001    insert: “after”,

Explore more

Take a little bit of time to compare the settings used in the different demos and to become more familiar with the impact of any changes you make. At only 408 lines, responsive-nav.js isn’t a bad choice for spending time to understand and help improve your JavaScript knowledge.

More demos

If you can look beyond the absence of styling, the ‘simple’ demo really does pare back the code and is useful for showing what the essential elements are doing. Once linked, just the one line is needed in the HTML to run the navigation.

001    <script>
 002        var navigation = responsiveNav("#nav");
 003    </script>

Left navigation

The advanced-left-navigation demo provides a very attractively-styled alternative to the more common horizontal navigation. If your navigation is occupying a column to itself when viewed on a large screen, it’s particularly important that it gets out of the way nicely and neatly when the page is viewed on the screen of a much smaller device. This particular demo makes use of the customToggle option and the navigation shifts from it’s own <div> on the left into the main content <div> as the page size is reduced.

001    <script>
 002        var navigation = responsiveNav("#nav",     {customToggle: "#toggle"});
 003    </script> 

More custom toggle

The custom-toggle demo makes use of the plug-in’s open: and close: functions to change the background colour of the toggle menu button between red and green. Again, because it is minimally styled, it is easier to see what is going on.

001    <script>
 002 var navigation = responsiveNav("#nav", {
 003 customToggle: "#toggle", 
 004 open: function () {
 005 var toggle = document. getElementById("toggle");
 006 toggle.className = toggle. className.replace(/(^|s)closed(s|$)/, "opened");
 007 },
 008 close: function () {
 009 var toggle = document. getElementById("toggle");
 010 toggle.className = toggle. className.replace(/(^|s)opened(s|$)/, "closed");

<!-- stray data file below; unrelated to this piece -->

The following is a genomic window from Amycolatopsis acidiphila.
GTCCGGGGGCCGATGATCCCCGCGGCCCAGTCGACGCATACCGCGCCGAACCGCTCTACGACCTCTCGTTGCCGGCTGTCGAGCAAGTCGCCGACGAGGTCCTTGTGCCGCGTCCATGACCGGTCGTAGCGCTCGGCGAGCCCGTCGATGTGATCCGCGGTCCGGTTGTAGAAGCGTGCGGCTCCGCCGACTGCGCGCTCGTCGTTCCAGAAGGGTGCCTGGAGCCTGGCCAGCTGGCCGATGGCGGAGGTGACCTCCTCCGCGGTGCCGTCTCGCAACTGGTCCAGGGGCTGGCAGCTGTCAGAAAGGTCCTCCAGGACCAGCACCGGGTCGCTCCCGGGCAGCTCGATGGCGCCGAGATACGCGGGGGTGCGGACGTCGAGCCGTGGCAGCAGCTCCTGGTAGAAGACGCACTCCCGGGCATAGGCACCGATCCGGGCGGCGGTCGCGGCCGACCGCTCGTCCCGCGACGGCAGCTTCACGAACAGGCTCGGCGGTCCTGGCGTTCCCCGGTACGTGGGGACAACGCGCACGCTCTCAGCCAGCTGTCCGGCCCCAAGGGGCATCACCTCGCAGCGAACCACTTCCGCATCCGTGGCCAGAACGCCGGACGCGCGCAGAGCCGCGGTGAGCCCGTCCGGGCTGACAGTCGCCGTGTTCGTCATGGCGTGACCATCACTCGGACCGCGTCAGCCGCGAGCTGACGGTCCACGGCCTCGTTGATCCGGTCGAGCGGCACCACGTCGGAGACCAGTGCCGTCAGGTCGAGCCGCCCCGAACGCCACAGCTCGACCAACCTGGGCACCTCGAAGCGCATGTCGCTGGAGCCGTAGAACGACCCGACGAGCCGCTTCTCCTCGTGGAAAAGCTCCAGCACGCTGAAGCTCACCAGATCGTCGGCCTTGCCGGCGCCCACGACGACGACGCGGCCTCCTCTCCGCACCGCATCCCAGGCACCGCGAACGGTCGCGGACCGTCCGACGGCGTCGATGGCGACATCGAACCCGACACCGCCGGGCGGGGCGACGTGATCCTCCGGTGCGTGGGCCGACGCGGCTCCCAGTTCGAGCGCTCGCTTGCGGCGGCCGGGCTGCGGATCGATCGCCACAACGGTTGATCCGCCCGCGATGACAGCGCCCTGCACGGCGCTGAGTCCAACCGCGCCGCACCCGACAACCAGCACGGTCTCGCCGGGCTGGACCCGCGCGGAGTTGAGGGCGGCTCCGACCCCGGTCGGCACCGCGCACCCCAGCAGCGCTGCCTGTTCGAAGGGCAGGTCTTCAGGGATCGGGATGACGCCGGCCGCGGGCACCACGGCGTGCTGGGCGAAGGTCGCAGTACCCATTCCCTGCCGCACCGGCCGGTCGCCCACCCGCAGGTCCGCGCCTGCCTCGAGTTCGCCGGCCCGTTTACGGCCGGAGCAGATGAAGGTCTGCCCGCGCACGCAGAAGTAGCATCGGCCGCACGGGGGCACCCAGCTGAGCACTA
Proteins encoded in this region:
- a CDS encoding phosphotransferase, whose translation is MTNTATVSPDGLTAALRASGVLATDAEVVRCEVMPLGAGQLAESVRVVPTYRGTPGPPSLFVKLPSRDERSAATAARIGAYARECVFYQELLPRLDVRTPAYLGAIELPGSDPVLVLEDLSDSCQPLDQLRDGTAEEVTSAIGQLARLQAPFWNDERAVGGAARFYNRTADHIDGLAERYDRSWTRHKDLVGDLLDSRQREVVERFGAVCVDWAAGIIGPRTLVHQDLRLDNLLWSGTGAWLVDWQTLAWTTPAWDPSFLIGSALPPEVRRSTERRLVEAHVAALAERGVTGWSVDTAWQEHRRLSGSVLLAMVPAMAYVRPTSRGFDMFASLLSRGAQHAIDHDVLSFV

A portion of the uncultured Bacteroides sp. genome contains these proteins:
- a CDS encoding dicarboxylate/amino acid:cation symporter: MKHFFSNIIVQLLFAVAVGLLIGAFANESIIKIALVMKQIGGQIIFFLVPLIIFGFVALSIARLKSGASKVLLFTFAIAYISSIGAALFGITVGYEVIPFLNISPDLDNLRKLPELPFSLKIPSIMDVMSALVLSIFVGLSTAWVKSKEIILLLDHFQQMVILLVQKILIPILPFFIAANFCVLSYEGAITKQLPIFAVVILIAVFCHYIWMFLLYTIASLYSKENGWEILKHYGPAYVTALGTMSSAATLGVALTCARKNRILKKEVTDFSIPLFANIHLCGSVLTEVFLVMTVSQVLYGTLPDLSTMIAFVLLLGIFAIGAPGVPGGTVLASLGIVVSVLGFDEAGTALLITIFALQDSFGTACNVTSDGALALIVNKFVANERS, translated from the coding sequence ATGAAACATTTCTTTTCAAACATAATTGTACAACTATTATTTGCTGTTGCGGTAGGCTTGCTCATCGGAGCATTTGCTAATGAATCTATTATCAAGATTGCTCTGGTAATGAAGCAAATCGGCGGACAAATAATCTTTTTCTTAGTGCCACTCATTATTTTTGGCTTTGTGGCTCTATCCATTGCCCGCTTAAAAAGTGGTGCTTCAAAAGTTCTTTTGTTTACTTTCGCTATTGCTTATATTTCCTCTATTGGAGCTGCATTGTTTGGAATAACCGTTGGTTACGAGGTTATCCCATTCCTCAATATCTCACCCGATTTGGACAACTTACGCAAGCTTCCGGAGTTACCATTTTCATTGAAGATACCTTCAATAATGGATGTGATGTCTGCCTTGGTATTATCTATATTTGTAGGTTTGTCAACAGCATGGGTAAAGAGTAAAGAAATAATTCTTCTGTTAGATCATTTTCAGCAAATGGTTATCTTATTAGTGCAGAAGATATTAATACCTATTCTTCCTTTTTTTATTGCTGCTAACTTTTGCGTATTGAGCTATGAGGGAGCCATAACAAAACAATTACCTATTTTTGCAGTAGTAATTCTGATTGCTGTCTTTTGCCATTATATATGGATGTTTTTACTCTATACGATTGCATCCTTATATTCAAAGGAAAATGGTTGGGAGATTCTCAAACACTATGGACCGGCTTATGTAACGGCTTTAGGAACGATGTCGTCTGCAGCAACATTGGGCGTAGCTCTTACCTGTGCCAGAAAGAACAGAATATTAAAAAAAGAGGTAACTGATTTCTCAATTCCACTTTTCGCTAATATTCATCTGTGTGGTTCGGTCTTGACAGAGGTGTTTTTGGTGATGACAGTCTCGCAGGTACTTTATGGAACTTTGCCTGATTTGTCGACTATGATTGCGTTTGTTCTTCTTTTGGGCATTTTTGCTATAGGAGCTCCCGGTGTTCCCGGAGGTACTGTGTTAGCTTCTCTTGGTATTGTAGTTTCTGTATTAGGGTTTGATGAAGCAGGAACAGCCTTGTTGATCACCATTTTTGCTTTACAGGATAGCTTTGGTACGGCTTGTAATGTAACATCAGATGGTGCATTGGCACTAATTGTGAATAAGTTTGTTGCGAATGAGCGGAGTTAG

011 }
 012 });

CSS code for toggle

The related CSS for this functionality couldn’t be simpler. The JavaScript simply replaces the class name button.closed with button.opened (or vice versa) and in this particular case the background is changed between red and green. You could very easily make a more significant change using this method and even use the open: and close: functions to make changes elsewhere on the page.

001 button.closed {
 002 background: red;
 003 }
 004 button.opened {
 005 background: green;
 006 }

Open below

Also making a virtue of simplicity is the open-navigation-below demo. Just a single line added to the HTML makes for the start of a useful, compact and cross-screen-size friendly navigation solution.

001 insert: “before”

Responsive versus adaptive web design

If you’re keen to make your website look great on different devices, you’ll be familiar with the ‘responsive versus adaptive’ debate. It is as relevant to menu design as page design. If you’re ever read Jonathan Swift’s Gulliver’s Travels you might also see a parallel with the war between the Big Endian and Little Endian factions.

The responsive faction

The Big Endians in Gulliver’s Travels believe that the only way to eat a boiled egg is by breaking it at the bigger end. Some proponents of responsive web design believe that the only way of designing for different screen sizes is to ensure that your design is fully fluid and adapts itself to any screen size while paying no real attention to the actual device being used.

The adaptive faction

The Little Endians believe the correct method is via the little end of the egg. In the same way, people from the adaptive web design faction believe that the only correct way is to create designs that automatically detect the actual device being used and create a layout that is 100 per cent tailored to that device.

And the winner is?

It’s easy to see the merits of each argument and even to be carried off as a convert to one faction or the other. However, it’s important to remember that the essential job at hand is just to eat the egg, or, doing away with the analogy, to deliver the best user experience on the device in question.